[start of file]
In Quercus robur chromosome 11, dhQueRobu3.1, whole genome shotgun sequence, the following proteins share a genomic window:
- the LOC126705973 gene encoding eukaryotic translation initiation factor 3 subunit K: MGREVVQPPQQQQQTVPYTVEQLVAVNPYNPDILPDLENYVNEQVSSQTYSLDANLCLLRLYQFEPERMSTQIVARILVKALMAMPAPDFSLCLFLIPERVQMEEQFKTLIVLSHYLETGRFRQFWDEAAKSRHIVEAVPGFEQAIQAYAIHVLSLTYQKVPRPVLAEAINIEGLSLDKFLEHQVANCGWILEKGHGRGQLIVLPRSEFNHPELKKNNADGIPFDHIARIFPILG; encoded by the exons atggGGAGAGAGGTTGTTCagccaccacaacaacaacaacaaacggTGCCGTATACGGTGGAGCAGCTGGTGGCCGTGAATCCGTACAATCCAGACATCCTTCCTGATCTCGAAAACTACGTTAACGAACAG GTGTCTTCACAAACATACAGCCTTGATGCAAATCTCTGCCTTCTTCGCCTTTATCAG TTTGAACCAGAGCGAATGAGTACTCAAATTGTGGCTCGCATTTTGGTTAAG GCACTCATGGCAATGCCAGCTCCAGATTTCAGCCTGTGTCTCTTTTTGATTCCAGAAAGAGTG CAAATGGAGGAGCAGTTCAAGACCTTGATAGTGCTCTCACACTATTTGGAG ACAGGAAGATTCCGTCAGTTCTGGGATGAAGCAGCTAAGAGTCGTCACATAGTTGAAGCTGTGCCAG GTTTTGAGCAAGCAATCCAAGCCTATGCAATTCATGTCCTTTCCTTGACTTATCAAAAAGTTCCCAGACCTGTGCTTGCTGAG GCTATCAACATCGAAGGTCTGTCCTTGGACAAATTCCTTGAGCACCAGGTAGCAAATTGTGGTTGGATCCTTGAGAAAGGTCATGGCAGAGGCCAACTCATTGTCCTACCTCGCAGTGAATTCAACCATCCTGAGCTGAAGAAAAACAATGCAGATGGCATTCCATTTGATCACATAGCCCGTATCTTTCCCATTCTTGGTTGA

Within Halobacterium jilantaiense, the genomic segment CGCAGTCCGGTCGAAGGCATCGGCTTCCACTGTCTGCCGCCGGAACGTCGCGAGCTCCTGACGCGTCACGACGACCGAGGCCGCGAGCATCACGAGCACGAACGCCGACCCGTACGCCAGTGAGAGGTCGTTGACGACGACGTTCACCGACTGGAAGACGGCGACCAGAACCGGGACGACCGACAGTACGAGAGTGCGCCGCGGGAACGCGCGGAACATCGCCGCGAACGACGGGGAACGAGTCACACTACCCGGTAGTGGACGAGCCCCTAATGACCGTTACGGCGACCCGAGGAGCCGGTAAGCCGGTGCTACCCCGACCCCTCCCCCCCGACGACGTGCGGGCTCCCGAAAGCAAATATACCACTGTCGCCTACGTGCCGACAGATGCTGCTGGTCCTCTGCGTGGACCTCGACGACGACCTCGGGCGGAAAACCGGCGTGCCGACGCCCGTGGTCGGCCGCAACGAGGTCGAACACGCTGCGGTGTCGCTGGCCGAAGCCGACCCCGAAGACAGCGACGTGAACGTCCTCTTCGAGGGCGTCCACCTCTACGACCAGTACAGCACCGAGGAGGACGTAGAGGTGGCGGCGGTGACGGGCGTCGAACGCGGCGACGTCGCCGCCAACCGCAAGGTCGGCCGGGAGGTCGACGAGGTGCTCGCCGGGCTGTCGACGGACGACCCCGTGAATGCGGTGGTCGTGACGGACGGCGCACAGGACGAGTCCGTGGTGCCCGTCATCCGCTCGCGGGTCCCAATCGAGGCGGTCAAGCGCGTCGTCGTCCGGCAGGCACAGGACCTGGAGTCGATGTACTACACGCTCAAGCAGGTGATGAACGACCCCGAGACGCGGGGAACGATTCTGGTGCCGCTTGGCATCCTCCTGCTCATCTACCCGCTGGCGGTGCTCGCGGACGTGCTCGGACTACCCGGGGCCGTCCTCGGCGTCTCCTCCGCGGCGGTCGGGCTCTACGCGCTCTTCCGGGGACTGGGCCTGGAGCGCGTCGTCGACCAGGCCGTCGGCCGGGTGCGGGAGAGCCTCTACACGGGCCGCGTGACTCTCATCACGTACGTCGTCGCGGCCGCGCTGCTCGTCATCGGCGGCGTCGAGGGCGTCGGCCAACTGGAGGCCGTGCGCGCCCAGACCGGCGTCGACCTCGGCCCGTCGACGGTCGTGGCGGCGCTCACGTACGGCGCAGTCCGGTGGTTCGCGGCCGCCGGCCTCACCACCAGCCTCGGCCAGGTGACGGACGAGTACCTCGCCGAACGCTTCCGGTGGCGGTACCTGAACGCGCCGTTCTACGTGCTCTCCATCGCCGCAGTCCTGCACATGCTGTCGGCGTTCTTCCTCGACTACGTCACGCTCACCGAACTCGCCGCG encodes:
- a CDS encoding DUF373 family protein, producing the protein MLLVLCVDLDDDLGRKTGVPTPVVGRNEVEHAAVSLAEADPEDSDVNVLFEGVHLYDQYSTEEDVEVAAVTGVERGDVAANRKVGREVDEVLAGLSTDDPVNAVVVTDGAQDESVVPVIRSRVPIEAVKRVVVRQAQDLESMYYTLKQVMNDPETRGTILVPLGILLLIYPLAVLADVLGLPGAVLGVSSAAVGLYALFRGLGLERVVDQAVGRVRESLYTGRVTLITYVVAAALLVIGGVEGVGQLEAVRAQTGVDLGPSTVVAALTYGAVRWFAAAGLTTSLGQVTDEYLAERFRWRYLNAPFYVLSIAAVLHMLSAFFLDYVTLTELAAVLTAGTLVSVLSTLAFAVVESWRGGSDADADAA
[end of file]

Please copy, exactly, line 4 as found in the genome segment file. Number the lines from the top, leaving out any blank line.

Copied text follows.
- a CDS encoding DUF373 family protein, producing the protein MLLVLCVDLDDDLGRKTGVPTPVVGRNEVEHAAVSLAEADPEDSDVNVLFEGVHLYDQYSTEEDVEVAAVTGVERGDVAANRKVGREVDEVLAGLSTDDPVNAVVVTDGAQDESVVPVIRSRVPIEAVKRVVVRQAQDLESMYYTLKQVMNDPETRGTILVPLGILLLIYPLAVLADVLGLPGAVLGVSSAAVGLYALFRGLGLERVVDQAVGRVRESLYTGRVTLITYVVAAALLVIGGVEGVGQLEAVRAQTGVDLGPSTVVAALTYGAVRWFAAAGLTTSLGQVTDEYLAERFRWRYLNAPFYVLSIAAVLHMLSAFFLDYVTLTELAAVLTAGTLVSVLSTLAFAVVESWRGGSDADADAA